We defined an outlier as a difference between planned and achieved component position > 10 degrees post hoc. This was in line with our target difference used to power the study. In an original paper by Lewinnek et al., acceptable acetabular position was defined as 20 degrees of anteversion and 40 degrees of abduction +/- 10 degrees [8]. This formed the basis of the target for the 2D templated cohort and guided the choice of the +/- 10 degrees outlier definition. There were more outliers in the standard care group than the OPS group for acetabular anteversion (20% vs. 4%), abduction (16% vs. 8%) and femoral anteversion (32% vs. 12%). Overall, 28% of patients in the standard treatment arm had an acetabular component that was > 10 degrees from the planned anteversion or abduction (12% for OPS). This is consistent with existing literature demonstrating similar frequencies of outliers in acetabular position [23]. It is also better than some reported literature on standard THA accuracy [24, 25]. The combined acetabular anteversion/abduction accuracy in the OPS treatment arm of this study was similar to a previously published series using OPS (89% vs. 91% respectively) [17]. Comparing estimated acetabular component position with the achieved position, the accuracy in abduction and anteversion increased in this study to 92%. This accuracy is also comparable with intraoperative image-guided and robotic total hip replacement studies [26, 27]. Possible explanations for the persistent 8% rate of outlying acetabular component positions include movement of the laser pointers due to osteoporotic bone or retractor tension or accepting 'imperfect' definitive component position to maximize primary press-fit. There was a mean increase in operating time of 8 minutes between the standard and the OPS treatment arm. This difference in mean operating time was not statistically significant and can be confounded by numerous other variables [28]. No significant differences were identified in any of our secondary patient-reported outcome measures. However, this was a pilot study with regard to secondary outcome measures.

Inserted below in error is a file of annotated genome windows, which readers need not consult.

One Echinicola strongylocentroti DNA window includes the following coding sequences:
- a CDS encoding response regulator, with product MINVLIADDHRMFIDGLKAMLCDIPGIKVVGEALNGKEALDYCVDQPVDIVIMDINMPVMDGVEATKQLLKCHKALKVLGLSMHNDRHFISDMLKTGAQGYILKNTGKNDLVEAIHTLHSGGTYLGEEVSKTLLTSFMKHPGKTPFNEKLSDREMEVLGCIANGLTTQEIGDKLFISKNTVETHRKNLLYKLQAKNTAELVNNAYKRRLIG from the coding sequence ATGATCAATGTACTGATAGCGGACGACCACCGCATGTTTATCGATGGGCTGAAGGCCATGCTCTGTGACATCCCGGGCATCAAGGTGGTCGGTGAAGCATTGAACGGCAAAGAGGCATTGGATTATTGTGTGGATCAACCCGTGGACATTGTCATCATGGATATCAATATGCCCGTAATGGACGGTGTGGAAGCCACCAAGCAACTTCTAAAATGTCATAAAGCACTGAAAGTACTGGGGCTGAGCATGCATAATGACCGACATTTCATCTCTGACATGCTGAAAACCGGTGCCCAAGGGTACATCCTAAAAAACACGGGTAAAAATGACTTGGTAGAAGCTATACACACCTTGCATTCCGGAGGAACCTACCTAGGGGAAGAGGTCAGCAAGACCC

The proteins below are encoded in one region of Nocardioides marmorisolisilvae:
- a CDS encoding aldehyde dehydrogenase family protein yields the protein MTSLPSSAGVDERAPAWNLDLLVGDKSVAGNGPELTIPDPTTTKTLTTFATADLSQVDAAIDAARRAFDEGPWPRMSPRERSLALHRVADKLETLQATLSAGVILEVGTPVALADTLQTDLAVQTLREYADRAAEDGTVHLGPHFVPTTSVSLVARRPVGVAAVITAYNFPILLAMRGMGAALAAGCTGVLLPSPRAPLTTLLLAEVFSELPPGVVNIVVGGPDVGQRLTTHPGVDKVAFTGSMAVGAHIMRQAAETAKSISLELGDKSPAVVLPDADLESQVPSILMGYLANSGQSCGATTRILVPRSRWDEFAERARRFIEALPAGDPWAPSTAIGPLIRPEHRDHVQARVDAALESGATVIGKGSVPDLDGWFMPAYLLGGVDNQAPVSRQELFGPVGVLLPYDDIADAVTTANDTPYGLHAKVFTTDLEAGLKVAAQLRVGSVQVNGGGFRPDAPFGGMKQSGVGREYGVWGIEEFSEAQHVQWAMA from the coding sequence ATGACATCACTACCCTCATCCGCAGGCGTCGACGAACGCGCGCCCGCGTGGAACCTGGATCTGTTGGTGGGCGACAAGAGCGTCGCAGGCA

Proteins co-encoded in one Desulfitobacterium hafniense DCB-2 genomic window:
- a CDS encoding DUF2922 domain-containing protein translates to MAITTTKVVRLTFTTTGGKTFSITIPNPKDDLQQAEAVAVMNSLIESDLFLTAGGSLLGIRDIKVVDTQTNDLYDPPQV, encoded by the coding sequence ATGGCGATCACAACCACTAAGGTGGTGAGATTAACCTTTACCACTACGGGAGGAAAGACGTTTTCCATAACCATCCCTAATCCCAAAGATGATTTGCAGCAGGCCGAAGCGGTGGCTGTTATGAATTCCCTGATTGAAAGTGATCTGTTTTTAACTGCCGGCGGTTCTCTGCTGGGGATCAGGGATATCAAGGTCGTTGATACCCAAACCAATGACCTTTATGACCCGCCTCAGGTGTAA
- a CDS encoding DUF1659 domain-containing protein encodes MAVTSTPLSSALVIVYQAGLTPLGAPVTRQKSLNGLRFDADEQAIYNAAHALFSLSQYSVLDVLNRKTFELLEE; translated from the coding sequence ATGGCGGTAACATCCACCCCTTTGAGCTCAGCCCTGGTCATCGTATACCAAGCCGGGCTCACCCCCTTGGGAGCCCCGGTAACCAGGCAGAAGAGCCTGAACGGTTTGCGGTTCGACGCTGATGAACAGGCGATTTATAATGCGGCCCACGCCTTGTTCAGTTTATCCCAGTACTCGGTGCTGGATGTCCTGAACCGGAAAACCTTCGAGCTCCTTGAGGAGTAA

The unique features of OPS are that it combines functional planning, 3D templating and patient-specific guides without the need for significant advanced financial outlay on additional equipment or staff training. Functional planning in the form of positional X-rays provides information regarding the change in pelvic tilt, accounting for the effect of spino-pelvic movements. This, in combination with the CT scan, allows for calculation of the primary arc of movement of the hip between sitting and standing for multiple combinations of acetabular anteversion, abduction, and femoral anteversion. The surgeon selects a bespoke acetabular orientation to minimize edge loading and impingement, thereby reducing the risk of instability and early wear. The 3D CT scan allows for manufacture of a custom-made targeting guide to ensure reproducibility of the planned position. Even if we could not demonstrate that the accuracy of OPS-guided total hip replacement is superior than with standard mechanical alignment guides, OPS total hip replacement is delivering a custom orientation based on functional templating and it may be that this results in reduced revision rates through reductions in edge loading and instability.